The major sporting events are being held in Perthshire and Glasgow next year, but some industry leaders believe tourists could be put off from flying here because of high APD charges.
Late last year, Aberdeen, Glasgow and Edinburgh airports commissioned a report that claimed the charge could lead to a drop in both passengers and tourism spending.
The tax could cost the Scottish economy £210 million a year in lost tourism by 2016 and could lead to 2.1 million fewer passengers in Scotland’s airports by then, the report claimed.
APD depends on the country an airline passenger is flying from. When flying to any British airport there are four bands based on the distance between London and the capital city of the departure country, ranging from £13 to £184.
The majority of MSPs believe the Scottish Parliament should have control over this tax.
Transport minister Keith Brown said: “Scotland will welcome the world in 2014 courtesy of the Commonwealth Games and Ryder Cup, and yet we are in the absurd situation of increasing costs for people who intend to visit Scotland.
“The World Economic Forum, Travel & Tourism Competitiveness Report 2013 shows that the UK has amongst the highest aviation taxes and charges in the world, ranked 139th out of 140.
“I would urge the UK government to deliver devolution of APD as soon as possible so we can develop a regime that makes Scotland more competitive.”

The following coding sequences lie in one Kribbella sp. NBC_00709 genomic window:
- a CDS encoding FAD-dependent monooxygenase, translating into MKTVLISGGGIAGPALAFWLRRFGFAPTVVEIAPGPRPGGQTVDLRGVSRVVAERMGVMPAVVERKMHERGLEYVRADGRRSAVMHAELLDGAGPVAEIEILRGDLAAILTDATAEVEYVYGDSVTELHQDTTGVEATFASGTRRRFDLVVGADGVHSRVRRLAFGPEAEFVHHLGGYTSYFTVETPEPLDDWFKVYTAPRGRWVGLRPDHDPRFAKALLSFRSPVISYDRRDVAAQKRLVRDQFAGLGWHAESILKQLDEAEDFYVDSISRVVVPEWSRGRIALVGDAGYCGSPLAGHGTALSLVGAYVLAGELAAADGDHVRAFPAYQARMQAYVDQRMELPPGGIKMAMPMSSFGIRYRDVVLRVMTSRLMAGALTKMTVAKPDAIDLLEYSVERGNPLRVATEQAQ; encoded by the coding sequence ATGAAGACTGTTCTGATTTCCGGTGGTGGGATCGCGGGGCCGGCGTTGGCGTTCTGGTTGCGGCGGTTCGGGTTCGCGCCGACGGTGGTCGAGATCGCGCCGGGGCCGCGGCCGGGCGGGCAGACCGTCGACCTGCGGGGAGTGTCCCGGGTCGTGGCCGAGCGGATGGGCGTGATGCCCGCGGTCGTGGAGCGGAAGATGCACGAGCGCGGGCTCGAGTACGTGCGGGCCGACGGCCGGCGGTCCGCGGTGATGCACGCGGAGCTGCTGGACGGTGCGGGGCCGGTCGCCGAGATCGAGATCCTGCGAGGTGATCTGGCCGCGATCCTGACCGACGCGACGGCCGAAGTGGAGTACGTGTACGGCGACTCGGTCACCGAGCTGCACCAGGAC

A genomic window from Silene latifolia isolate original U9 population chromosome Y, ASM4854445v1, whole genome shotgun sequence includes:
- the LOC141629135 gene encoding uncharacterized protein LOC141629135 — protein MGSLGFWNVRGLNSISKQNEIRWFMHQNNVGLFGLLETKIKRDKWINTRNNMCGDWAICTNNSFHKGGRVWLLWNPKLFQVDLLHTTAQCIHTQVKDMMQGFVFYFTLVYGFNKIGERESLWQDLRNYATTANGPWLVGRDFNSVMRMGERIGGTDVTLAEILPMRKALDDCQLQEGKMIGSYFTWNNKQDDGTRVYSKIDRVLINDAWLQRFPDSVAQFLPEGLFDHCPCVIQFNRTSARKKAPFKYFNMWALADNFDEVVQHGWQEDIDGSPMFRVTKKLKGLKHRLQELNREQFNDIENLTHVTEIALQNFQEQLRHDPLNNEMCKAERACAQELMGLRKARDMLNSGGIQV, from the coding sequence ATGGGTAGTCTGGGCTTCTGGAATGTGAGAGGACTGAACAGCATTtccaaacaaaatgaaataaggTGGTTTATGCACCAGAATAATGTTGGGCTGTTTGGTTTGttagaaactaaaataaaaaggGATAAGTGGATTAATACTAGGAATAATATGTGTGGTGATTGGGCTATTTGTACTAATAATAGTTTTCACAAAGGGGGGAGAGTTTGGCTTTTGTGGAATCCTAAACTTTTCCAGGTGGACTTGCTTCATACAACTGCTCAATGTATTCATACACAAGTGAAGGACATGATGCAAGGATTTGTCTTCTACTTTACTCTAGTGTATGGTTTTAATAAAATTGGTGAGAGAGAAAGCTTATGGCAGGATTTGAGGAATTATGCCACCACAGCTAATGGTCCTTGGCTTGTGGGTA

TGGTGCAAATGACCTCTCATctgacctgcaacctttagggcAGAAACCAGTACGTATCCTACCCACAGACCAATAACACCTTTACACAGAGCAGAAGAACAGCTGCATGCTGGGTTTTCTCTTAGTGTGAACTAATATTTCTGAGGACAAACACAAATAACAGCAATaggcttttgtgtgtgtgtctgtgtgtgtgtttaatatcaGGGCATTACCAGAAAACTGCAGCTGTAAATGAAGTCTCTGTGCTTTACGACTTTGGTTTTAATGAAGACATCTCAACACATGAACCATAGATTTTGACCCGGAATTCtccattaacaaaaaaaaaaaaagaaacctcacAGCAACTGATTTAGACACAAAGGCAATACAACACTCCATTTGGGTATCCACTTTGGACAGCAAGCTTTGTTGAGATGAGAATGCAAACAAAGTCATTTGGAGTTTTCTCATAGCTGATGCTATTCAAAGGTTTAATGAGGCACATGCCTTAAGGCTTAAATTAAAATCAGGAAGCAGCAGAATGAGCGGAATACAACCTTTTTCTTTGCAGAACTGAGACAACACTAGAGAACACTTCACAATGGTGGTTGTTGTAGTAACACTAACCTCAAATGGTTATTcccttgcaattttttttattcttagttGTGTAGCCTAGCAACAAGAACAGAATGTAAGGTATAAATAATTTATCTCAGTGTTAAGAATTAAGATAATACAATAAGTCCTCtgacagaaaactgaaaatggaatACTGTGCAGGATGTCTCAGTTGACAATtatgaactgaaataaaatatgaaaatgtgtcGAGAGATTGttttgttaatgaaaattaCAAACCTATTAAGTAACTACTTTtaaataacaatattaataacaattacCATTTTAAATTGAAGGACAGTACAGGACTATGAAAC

A Transport Scotland study found that a family of four flying from the US to Scotland would have to pay £268 more than to fly to most European countries, while a couple from Spain would have to pay an extra £52 for a return flight to Scotland.
Mike Cantlay, chairman of VisitScotland, said: “As we look ahead to the spectacular opportunity to reposition Scottish tourism when Scotland welcomes the world in 2014, I know that the industry is extremely anxious about how accessible and competitive Scotland will be in terms of access by air.
“Survey after survey shows the sheer lunacy of inbound APD and that, overall, the Exchequer will suffer from discouraging visitors to fly to the UK.”
Airlines, airports and holiday companies have all urged Chancellor George Osborne to scrap the tax, which has soared since it was first introduced in 1994, but the UK government has shown no signs of ending, or easing the burden of a tax that brings in large amounts of revenue.
Gordon Dewar, chief executive of Edinburgh Airport, said airlines are questioning the viability of basing planes in Scotland because of APD.
He added: “This tax has now hit its tipping point where the damage that it is doing to Scotland far outweighs the benefits. It cannot stand and must be reviewed as a matter of urgency.
“Airlines are telling us that they are seeing it have an impact on passenger flows, which is ultimately having an impact on their decision making on where to put planes. This means that our country has to work harder to get the connections it requires.”